The Weather report has a hot and blistering forecast for Hell till the crack of doom so Facebook is unlikely to see too many users of any e-wallet type service they may provide any time soon. ;-)

    • http://www.ssrichardmontgomery.com ron

      yes,with a starving vegan. but not facebook with my money

  • http://www.captaincyberzone.com Cap’n Cyberzone

    Would you trust your ham sandwich with a starving vegan?!

  • Amelie Welman

    Not no, but Hell No!

  • David Yates

    Absolutely not. Facebook has a history of rolling out new features which trespass on privacy and does so for self serving purposes. Everything that Facebook does is to serve its own needs first and questionably for users. I do not trust Facebook at all.

  • sj

    HAHAHAHAHAHAHA – Now that’s the best joke I’ve heard in a long time. In case the sarcasm was missed my answer is NOT IN A MILLION YEARS.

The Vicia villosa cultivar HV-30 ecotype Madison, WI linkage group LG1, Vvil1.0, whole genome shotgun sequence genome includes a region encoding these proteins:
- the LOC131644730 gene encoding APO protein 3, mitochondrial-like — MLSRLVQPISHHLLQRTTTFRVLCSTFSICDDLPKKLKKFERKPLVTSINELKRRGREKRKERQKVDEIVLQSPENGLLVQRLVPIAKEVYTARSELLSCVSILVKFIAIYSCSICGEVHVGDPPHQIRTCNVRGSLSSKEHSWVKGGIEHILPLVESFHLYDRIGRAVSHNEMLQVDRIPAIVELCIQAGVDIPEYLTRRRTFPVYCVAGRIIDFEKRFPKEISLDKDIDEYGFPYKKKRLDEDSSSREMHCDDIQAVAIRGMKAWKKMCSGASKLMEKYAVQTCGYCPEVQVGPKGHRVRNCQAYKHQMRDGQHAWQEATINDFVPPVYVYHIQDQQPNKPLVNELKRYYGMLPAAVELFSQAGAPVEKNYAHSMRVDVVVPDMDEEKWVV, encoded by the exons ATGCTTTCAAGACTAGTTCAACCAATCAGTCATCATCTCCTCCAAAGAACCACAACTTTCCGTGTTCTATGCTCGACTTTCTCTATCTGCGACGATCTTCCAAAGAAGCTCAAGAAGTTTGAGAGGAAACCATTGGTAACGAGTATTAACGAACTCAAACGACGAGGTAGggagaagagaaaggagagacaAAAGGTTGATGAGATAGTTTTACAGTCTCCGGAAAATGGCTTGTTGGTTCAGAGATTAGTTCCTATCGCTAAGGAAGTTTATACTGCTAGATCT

• http://www.dotponto.com/ Steve Masters

    I would trust Facebook with my money as much as I would trust Lindsey Lohan with my car.

  • http://www.sky-masters.com Alan Segal

    I don’t trust facebook with anything.

    They’ve had so many privacy issues in the past.

    I do not log on to websites that require a “facebook” login.

    They want me to give them a cell number to “prove who I am”, I refuse
    to do that. I believe I have a right to keep my private number private.

  • AJ

    One word. NO!

  • Jim C

    I wouldn’t even trust them in a virtual world!

  • http://www.northernaquafarms.com Robert Freeman

    I do not think that I will. The issues of privacy and the like surrounding face book are still very much a concern to me and they have created a sense of distrust due to their response and / or lack of action in dealing with privacy and security matters.